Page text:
RK: It's really just because of self preservation. And that's not out of any kind of desire to do that.

Max Brooks: What celebrity or historical figure would I like to encounter? [French painter Henri de] Toulouse-Lautrec because he's short and couldn't move very fast. [I would take him out] like I take out every zombie: with a shot in the head. And with Toulouse-Lautrec you just have to angle down instead of up.

PPC: What’s the weirdest, off-the-wall question you get from people about zombies?

RK: As far as zombie related and stuff like that, I get the question a lot, “How do I think I would fare if there were an actual zombie apocalypse?” And I think people expect me to be like, “Well, I think I'd do really well because I write this comic book and there’s this TV show coming out.” I obviously know a lot about this. But I would jump off a bridge pretty quick just because I don't think I would last very long. And I wouldn't want to get eaten. It doesn't seem like the kind of world that I would want to live in for very long. So I would check out pretty quickly … take the coward’s way out.

MB: Probably “What celebrity or historical person would you most want to meet as a zombie?”

PPC: So I have earned a place in the odd interview question hall of fame.

MB: I think you nailed it.

PPC: Are zombies actually your favorite horror genre? Or is there something you like more but you sort of fell into zombies?

RK: I just want to say that I'm glad this question isn't getting me to talk about my desire to commit suicide or kill children. So I appreciate that. As far as like a horror sub-genre, I guess, yeah, I really do like zombies movies quite a bit. If I were going to pick my favorite I would definitely rather watch a zombie movie than a vampire movie any day of the week …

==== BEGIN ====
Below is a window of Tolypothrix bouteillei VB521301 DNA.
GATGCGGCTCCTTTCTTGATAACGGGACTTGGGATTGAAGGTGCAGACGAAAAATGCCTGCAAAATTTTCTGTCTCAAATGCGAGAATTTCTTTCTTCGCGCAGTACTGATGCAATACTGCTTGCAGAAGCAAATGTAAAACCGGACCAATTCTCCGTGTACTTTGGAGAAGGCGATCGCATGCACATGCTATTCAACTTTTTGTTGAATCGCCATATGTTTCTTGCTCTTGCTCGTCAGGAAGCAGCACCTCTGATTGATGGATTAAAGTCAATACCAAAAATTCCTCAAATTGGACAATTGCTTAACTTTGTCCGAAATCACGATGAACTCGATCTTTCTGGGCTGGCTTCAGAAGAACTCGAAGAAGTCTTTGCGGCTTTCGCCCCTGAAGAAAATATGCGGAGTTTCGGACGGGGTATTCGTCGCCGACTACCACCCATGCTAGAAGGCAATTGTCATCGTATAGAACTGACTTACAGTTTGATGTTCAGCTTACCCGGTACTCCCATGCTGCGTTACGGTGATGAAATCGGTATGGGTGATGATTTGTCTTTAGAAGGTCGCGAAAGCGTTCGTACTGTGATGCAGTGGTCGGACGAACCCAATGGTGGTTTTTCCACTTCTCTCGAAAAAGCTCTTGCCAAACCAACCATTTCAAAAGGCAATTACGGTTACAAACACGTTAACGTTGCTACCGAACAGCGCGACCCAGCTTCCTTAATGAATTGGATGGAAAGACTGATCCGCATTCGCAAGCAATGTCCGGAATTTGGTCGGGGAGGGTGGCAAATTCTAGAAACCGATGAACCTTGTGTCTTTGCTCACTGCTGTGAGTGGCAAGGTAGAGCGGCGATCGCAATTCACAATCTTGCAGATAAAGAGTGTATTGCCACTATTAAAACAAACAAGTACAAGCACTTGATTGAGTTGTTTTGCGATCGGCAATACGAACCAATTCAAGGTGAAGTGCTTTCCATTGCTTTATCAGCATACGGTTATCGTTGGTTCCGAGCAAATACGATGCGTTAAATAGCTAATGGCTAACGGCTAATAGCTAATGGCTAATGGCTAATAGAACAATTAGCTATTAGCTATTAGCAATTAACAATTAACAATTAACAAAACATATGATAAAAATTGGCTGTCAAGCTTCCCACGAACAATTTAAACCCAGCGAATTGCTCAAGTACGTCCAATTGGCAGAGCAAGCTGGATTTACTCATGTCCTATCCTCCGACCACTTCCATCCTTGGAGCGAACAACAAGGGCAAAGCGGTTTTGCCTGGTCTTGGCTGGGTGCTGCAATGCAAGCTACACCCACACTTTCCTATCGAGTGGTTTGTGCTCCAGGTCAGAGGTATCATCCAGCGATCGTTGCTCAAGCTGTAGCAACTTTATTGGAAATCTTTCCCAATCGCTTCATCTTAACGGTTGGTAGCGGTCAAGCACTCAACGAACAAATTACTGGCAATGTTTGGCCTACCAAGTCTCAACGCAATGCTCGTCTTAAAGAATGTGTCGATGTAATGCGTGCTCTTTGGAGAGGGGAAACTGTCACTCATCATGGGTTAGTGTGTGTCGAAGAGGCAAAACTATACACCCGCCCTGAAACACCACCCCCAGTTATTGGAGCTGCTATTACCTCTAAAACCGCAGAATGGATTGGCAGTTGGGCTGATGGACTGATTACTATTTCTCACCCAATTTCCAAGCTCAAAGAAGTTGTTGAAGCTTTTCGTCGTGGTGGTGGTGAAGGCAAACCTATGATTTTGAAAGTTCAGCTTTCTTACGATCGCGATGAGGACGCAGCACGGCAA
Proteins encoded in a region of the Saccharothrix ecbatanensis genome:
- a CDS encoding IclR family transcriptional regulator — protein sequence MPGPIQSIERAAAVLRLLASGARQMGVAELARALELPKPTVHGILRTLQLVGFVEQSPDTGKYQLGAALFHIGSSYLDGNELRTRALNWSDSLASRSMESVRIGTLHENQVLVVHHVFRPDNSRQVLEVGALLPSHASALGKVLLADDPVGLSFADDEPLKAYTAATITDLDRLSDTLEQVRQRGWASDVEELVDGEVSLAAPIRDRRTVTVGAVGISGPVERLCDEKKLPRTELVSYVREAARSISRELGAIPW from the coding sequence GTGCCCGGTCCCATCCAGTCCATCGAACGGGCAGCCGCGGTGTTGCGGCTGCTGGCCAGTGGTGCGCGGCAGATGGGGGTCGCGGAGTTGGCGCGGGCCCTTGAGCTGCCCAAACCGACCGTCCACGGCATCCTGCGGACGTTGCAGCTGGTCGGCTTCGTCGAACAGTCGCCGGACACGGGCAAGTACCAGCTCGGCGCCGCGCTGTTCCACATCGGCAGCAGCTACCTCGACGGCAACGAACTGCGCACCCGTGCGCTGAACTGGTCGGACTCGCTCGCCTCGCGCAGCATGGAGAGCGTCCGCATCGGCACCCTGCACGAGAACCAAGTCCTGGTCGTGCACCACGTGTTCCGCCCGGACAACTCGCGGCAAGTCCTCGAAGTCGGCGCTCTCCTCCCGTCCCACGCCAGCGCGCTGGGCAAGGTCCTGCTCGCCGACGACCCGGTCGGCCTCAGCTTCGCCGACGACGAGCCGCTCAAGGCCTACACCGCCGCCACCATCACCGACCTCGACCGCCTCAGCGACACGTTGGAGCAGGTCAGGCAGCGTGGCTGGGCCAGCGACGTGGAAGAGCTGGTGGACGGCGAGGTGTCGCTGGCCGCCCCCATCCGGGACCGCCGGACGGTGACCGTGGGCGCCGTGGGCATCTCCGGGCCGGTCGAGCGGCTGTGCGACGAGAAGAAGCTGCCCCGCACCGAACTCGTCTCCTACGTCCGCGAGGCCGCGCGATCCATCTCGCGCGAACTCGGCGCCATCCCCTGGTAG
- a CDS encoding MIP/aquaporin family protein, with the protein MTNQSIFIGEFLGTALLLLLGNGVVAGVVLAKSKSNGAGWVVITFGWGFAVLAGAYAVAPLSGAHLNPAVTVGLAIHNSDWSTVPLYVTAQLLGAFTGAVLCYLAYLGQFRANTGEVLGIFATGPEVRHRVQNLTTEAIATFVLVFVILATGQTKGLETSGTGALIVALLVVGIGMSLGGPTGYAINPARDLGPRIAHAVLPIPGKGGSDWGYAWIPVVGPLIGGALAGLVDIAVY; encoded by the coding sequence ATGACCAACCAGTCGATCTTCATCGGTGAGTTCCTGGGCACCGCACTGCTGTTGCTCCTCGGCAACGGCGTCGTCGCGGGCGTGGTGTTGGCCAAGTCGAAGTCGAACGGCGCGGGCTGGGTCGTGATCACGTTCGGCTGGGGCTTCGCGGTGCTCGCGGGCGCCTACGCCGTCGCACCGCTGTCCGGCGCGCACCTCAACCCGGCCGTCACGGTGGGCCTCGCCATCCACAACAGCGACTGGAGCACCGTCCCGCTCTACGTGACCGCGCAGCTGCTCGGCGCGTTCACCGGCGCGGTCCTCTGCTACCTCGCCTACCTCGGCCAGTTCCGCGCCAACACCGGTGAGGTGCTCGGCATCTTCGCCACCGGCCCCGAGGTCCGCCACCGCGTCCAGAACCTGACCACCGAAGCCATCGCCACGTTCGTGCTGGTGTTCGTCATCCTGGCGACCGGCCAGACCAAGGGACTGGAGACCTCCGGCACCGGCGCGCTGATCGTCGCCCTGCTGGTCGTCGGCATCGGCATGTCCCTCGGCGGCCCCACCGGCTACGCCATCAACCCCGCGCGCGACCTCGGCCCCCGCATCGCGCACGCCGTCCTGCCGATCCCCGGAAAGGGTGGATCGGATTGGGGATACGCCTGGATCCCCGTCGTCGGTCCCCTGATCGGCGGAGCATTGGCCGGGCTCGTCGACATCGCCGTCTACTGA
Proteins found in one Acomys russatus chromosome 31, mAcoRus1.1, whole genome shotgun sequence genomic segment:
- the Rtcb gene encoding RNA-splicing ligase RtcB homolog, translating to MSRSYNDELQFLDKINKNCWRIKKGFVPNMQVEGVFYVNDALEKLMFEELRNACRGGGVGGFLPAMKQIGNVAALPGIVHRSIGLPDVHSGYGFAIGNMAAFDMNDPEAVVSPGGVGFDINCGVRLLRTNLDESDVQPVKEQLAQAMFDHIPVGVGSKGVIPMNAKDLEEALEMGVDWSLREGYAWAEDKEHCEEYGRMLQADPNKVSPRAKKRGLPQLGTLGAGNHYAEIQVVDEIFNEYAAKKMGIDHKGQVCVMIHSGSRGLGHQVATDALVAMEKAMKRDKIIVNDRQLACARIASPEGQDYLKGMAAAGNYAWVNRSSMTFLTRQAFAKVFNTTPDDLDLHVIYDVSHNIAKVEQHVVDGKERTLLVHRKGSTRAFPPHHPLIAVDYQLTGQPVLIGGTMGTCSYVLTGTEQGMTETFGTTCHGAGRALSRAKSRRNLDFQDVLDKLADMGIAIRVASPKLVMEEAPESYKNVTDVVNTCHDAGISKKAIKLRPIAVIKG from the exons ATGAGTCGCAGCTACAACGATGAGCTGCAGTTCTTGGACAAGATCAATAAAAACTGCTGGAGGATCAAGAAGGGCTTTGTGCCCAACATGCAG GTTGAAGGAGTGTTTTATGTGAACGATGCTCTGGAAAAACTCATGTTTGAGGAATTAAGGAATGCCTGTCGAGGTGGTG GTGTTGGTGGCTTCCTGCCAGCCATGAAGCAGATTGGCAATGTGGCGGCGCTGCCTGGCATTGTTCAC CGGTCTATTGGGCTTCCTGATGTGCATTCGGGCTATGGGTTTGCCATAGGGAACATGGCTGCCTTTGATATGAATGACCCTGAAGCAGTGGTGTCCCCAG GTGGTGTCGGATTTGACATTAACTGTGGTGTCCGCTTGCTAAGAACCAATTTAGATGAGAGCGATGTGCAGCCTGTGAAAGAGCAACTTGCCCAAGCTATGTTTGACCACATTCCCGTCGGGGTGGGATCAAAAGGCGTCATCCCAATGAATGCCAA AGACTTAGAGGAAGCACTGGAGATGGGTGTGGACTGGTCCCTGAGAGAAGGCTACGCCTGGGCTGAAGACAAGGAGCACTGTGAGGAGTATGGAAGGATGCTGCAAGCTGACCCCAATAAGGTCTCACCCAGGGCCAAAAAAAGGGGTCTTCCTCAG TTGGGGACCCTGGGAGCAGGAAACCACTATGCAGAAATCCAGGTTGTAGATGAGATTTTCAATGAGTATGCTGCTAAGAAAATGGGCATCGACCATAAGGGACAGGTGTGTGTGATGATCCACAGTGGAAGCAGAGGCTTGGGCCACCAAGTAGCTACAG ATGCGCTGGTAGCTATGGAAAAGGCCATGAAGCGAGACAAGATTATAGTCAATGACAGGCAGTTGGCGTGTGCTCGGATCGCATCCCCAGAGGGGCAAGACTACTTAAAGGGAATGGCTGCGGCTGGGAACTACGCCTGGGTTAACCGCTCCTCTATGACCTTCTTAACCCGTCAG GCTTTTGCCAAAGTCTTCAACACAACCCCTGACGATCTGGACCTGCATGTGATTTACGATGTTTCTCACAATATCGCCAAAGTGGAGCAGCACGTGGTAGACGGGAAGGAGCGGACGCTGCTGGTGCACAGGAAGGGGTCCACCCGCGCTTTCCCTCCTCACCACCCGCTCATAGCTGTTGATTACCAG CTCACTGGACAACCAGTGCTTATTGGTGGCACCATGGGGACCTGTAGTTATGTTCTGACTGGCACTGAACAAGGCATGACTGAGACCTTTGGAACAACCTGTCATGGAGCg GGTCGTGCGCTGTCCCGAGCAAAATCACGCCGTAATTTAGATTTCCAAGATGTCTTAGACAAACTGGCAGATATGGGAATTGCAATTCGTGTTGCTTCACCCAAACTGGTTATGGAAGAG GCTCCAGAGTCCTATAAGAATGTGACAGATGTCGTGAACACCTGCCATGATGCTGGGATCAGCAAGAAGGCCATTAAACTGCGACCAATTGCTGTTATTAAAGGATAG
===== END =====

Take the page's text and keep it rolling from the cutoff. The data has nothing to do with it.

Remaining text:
MB: I'm just a zombie nerd who happens to think about this stuff … I’m a zombie fan before I'm a zombie creator.

AS: Why write these stories that are so focused on the people that survive horrific events?

RK: I put a lot into The Walking Dead, but it's not really just a horror thing. There are a lot of different characters; it's a very human story. I try to do just basically a straight drama that has zombies walking around in the background.

MB: The reason [George A. Romero] is the godfather of zombies - it's basically his world, we're just living in it - I think the reason that he is The Man, is because his movies are about people. And they are all about social commentary.

PPC: Why did you write the stories, then?

MB: I wrote them for me. I didn't expect anybody to really be into this stuff. My books are just answering my own questions. I went looking for zombie survival guide, believe me. I wanted to read this thing and nobody had written it. And so, I wrote it for me. When it came time for “World War Z,” all the zombie books and all the zombie movies and stories in general, comics and video games, they are all micro. They're all one story of one person - which is good, I'm not dissing that - but zombies in nature are big, they are global. I wanted to read a big, global zombie story with survivors from all around the world. And I couldn't find it. And I'm like, “you know what? I'm going to do it.” I'm going to answer my own question. I am going to feed my own need. I think that's the thing with me: If I'm going to do it, anything with zombies, it's gotta be because I can't stop thinking about it.

PPC: There are people who actually believe the zombie threat is real, and are preparing for it with guns and bunkers. Is the appeal of zombies – and for some, and actual belief - that it’s easier to discuss how to defeat the undead than it is to figure out how to solve the healthcare debate or financial crisis?

RK: Exactly. You can't just shoot the healthcare crisis in the head. It's a much more manageable threat.